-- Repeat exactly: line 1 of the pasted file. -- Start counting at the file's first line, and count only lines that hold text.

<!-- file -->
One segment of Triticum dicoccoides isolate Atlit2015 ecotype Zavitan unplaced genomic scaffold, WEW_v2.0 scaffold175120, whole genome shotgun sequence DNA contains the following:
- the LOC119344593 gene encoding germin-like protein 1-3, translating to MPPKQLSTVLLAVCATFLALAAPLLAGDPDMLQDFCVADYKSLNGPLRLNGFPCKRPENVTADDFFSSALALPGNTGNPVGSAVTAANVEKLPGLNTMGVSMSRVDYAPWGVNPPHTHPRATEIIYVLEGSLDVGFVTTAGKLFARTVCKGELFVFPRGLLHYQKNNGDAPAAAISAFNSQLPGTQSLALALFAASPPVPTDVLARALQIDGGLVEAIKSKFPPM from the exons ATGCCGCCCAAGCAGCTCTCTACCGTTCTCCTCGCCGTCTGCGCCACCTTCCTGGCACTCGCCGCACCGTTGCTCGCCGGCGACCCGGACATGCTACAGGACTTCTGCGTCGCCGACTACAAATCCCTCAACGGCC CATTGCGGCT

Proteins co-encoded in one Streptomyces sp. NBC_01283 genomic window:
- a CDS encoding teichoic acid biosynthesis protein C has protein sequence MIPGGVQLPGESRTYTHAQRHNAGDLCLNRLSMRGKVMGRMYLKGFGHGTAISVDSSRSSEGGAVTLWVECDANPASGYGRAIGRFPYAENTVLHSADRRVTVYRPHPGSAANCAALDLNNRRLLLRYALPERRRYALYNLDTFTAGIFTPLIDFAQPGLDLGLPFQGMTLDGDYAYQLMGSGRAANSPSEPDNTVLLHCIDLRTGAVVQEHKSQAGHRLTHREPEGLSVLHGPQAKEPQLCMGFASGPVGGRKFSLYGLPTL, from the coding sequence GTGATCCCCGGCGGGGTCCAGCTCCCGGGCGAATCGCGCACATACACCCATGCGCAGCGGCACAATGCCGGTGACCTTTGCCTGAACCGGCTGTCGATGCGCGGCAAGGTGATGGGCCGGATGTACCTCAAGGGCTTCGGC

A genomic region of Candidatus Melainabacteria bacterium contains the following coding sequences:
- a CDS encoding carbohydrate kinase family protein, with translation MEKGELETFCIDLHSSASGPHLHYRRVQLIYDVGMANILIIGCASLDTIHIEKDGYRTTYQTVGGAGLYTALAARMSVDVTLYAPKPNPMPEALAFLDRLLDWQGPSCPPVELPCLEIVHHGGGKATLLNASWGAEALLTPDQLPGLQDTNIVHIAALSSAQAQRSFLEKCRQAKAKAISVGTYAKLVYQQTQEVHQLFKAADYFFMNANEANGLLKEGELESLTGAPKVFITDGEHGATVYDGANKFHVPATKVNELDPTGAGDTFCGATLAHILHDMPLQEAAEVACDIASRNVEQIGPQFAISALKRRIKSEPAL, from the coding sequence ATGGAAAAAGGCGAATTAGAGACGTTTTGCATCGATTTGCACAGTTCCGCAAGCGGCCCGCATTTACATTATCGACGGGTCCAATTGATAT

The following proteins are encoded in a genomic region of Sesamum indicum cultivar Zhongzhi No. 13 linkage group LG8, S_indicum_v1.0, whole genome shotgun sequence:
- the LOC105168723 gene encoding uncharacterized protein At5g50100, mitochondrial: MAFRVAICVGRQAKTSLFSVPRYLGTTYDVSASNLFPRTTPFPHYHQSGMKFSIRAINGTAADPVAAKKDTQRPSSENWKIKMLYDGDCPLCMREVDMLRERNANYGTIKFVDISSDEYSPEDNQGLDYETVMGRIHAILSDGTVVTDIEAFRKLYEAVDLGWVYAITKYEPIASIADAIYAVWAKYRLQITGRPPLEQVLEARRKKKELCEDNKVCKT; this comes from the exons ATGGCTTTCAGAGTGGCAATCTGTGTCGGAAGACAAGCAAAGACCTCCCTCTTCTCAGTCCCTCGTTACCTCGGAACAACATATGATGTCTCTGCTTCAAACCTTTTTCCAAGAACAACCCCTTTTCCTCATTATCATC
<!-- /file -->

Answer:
One segment of Triticum dicoccoides isolate Atlit2015 ecotype Zavitan unplaced genomic scaffold, WEW_v2.0 scaffold175120, whole genome shotgun sequence DNA contains the following: